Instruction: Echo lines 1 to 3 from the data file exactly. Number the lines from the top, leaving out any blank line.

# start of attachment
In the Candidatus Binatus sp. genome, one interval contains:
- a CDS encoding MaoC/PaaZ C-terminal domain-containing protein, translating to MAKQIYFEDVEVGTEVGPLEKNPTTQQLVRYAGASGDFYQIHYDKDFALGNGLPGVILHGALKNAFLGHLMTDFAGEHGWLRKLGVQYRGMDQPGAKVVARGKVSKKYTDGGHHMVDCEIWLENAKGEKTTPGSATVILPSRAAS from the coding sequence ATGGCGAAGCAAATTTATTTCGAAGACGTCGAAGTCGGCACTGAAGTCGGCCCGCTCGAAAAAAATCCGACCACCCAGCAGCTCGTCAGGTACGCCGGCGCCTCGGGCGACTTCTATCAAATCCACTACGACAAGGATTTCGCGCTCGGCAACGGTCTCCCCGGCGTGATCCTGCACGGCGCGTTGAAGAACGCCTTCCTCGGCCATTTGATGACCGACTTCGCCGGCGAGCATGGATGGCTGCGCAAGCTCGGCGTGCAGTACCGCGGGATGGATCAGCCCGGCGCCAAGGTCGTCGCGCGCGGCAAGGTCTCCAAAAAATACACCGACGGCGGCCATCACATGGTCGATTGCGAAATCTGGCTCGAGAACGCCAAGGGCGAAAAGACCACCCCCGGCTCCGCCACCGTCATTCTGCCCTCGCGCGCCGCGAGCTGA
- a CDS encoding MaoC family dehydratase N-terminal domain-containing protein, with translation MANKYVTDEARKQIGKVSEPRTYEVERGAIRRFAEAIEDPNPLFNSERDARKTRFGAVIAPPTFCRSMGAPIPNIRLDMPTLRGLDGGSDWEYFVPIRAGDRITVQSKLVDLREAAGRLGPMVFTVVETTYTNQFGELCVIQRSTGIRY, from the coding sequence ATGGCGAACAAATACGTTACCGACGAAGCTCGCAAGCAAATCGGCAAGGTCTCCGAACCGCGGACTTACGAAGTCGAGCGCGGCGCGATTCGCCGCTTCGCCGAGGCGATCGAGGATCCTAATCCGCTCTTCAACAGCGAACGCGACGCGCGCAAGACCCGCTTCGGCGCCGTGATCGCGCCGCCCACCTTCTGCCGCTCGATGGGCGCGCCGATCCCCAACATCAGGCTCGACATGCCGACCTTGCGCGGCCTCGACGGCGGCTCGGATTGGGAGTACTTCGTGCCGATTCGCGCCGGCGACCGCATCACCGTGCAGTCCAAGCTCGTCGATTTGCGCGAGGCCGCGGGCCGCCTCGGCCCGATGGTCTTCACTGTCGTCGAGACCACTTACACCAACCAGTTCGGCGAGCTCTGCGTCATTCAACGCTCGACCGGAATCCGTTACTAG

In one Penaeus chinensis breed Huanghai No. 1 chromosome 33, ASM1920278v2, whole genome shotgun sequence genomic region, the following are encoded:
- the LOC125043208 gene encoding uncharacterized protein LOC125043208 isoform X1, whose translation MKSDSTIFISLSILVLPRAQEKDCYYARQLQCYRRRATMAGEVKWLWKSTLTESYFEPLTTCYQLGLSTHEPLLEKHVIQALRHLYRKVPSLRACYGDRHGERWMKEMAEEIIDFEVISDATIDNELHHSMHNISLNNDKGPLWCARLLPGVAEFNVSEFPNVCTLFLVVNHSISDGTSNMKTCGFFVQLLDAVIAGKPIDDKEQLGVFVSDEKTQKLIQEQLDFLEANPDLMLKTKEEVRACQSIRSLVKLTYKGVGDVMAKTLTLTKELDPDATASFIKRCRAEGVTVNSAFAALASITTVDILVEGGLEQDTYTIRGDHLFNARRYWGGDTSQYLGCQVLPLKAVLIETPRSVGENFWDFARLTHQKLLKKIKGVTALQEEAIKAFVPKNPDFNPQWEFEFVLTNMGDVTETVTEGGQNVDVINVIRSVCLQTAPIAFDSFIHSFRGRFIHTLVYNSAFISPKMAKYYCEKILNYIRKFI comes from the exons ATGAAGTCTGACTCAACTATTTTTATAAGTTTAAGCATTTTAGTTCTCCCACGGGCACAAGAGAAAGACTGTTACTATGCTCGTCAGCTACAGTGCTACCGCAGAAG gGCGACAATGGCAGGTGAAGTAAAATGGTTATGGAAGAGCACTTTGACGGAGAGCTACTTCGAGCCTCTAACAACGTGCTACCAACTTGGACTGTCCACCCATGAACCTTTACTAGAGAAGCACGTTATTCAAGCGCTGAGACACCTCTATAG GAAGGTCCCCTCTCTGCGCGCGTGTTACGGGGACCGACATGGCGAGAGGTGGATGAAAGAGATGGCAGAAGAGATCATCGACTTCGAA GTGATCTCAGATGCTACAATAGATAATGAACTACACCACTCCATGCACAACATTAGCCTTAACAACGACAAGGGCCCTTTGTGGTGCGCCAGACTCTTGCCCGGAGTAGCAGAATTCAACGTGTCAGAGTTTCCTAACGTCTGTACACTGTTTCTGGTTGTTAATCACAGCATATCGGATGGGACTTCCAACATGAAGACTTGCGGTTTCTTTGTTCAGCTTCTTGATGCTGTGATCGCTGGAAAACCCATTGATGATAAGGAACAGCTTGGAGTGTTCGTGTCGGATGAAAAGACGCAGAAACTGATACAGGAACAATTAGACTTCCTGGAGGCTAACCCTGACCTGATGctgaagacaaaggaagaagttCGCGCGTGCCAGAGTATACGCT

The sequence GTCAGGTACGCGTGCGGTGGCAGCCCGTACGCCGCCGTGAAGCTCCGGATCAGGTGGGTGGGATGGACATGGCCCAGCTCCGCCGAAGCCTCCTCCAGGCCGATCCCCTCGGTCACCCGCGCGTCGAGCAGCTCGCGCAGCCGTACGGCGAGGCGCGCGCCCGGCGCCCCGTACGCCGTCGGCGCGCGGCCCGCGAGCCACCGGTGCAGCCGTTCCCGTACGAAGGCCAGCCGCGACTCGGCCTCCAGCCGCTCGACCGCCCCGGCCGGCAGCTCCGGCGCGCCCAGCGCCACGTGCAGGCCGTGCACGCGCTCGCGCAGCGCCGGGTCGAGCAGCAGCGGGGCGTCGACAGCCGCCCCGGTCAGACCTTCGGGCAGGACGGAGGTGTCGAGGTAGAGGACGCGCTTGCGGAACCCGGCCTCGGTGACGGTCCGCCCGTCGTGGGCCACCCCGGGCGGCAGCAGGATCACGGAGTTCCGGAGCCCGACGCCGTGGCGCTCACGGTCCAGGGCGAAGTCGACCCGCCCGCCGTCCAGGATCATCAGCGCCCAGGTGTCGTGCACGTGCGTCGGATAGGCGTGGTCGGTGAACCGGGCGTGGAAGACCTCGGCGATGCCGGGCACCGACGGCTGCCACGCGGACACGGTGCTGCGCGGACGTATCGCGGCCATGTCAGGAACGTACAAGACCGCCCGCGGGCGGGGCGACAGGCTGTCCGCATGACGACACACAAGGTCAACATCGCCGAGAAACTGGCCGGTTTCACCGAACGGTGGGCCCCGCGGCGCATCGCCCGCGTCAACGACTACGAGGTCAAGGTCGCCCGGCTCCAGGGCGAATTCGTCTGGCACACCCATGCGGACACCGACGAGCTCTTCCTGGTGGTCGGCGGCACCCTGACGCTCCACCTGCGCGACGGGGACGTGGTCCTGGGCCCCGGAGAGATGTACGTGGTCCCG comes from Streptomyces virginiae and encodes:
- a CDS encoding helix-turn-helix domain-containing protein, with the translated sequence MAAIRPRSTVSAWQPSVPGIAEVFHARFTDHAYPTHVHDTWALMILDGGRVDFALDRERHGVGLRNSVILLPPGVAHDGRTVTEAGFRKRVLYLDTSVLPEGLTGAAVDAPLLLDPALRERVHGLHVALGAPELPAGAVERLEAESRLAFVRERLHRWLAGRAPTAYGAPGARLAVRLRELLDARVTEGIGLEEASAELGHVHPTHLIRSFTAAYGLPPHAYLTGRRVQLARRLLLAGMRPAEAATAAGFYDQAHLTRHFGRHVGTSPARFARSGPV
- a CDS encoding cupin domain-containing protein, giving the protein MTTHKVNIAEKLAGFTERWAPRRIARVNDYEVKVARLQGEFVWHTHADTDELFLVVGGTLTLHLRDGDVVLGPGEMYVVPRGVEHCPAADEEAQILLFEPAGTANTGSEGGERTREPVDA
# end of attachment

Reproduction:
In the Candidatus Binatus sp. genome, one interval contains:
- a CDS encoding MaoC/PaaZ C-terminal domain-containing protein, translating to MAKQIYFEDVEVGTEVGPLEKNPTTQQLVRYAGASGDFYQIHYDKDFALGNGLPGVILHGALKNAFLGHLMTDFAGEHGWLRKLGVQYRGMDQPGAKVVARGKVSKKYTDGGHHMVDCEIWLENAKGEKTTPGSATVILPSRAAS from the coding sequence ATGGCGAAGCAAATTTATTTCGAAGACGTCGAAGTCGGCACTGAAGTCGGCCCGCTCGAAAAAAATCCGACCACCCAGCAGCTCGTCAGGTACGCCGGCGCCTCGGGCGACTTCTATCAAATCCACTACGACAAGGATTTCGCGCTCGGCAACGGTCTCCCCGGCGTGATCCTGCACGGCGCGTTGAAGAACGCCTTCCTCGGCCATTTGATGACCGACTTCGCCGGCGAGCATGGATGGCTGCGCAAGCTCGGCGTGCAGTACCGCGGGATGGATCAGCCCGGCGCCAAGGTCGTCGCGCGCGGCAAGGTCTCCAAAAAATACACCGACGGCGGCCATCACATGGTCGATTGCGAAATCTGGCTCGAGAACGCCAAGGGCGAAAAGACCACCCCCGGCTCCGCCACCGTCATTCTGCCCTCGCGCGCCGCGAGCTGA
- a CDS encoding MaoC family dehydratase N-terminal domain-containing protein, with translation MANKYVTDEARKQIGKVSEPRTYEVERGAIRRFAEAIEDPNPLFNSERDARKTRFGAVIAPPTFCRSMGAPIPNIRLDMPTLRGLDGGSDWEYFVPIRAGDRITVQSKLVDLREAAGRLGPMVFTVVETTYTNQFGELCVIQRSTGIRY, from the coding sequence ATGGCGAACAAATACGTTACCGACGAAGCTCGCAAGCAAATCGGCAAGGTCTCCGAACCGCGGACTTACGAAGTCGAGCGCGGCGCGATTCGCCGCTTCGCCGAGGCGATCGAGGATCCTAATCCGCTCTTCAACAGCGAACGCGACGCGCGCAAGACCCGCTTCGGCGCCGTGATCGCGCCGCCCACCTTCTGCCGCTCGATGGGCGCGCCGATCCCCAACATCAGGCTCGACATGCCGACCTTGCGCGGCCTCGACGGCGGCTCGGATTGGGAGTACTTCGTGCCGATTCGCGCCGGCGACCGCATCACCGTGCAGTCCAAGCTCGTCGATTTGCGCGAGGCCGCGGGCCGCCTCGGCCCGATGGTCTTCACTGTCGTCGAGACCACTTACACCAACCAGTTCGGCGAGCTCTGCGTCATTCAACGCTCGACCGGAATCCGTTACTAG